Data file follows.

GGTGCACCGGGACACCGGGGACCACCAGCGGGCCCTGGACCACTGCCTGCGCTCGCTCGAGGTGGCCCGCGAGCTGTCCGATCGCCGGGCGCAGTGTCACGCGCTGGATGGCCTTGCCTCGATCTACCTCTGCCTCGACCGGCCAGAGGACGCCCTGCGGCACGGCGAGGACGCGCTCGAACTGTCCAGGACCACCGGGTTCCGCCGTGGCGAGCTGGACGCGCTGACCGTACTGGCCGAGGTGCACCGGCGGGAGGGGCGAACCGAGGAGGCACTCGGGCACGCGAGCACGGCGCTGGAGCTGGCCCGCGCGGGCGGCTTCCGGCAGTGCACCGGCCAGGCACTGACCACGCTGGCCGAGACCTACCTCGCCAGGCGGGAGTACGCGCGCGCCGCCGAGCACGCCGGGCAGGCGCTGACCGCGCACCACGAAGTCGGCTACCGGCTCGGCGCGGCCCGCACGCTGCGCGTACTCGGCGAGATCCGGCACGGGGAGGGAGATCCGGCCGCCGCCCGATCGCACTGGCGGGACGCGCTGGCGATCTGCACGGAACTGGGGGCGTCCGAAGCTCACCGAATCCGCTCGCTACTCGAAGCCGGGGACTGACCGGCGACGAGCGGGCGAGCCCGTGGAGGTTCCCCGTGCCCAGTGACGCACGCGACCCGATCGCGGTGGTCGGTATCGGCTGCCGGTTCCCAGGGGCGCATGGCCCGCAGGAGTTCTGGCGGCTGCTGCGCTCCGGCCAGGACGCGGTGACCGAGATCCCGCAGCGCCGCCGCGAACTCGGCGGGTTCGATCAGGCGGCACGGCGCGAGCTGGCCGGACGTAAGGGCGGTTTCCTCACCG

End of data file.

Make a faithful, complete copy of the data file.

GGTGCACCGGGACACCGGGGACCACCAGCGGGCCCTGGACCACTGCCTGCGCTCGCTCGAGGTGGCCCGCGAGCTGTCCGATCGCCGGGCGCAGTGTCACGCGCTGGATGGCCTTGCCTCGATCTACCTCTGCCTCGACCGGCCAGAGGACGCCCTGCGGCACGGCGAGGACGCGCTCGAACTGTCCAGGACCACCGGGTTCCGCCGTGGCGAGCTGGACGCGCTGACCGTACTGGCCGAGGTGCACCGGCGGGAGGGGCGAACCGAGGAGGCACTCGGGCACGCGAGCACGGCGCTGGAGCTGGCCCGCGCGGGCGGCTTCCGGCAGTGCACCGGCCAGGCACTGACCACGCTGGCCGAGACCTACCTCGCCAGGCGGGAGTACGCGCGCGCCGCCGAGCACGCCGGGCAGGCGCTGACCGCGCACCACGAAGTCGGCTACCGGCTCGGCGCGGCCCGCACGCTGCGCGTACTCGGCGAGATCCGGCACGGGGAGGGAGATCCGGCCGCCGCCCGATCGCACTGGCGGGACGCGCTGGCGATCTGCACGGAACTGGGGGCGTCCGAAGCTCACCGAATCCGCTCGCTACTCGAAGCCGGGGACTGACCGGCGACGAGCGGGCGAGCCCGTGGAGGTTCCCCGTGCCCAGTGACGCACGCGACCCGATCGCGGTGGTCGGTATCGGCTGCCGGTTCCCAGGGGCGCATGGCCCGCAGGAGTTCTGGCGGCTGCTGCGCTCCGGCCAGGACGCGGTGACCGAGATCCCGCAGCGCCGCCGCGAACTCGGCGGGTTCGATCAGGCGGCACGGCGCGAGCTGGCCGGACGTAAGGGCGGTTTCCTCACCG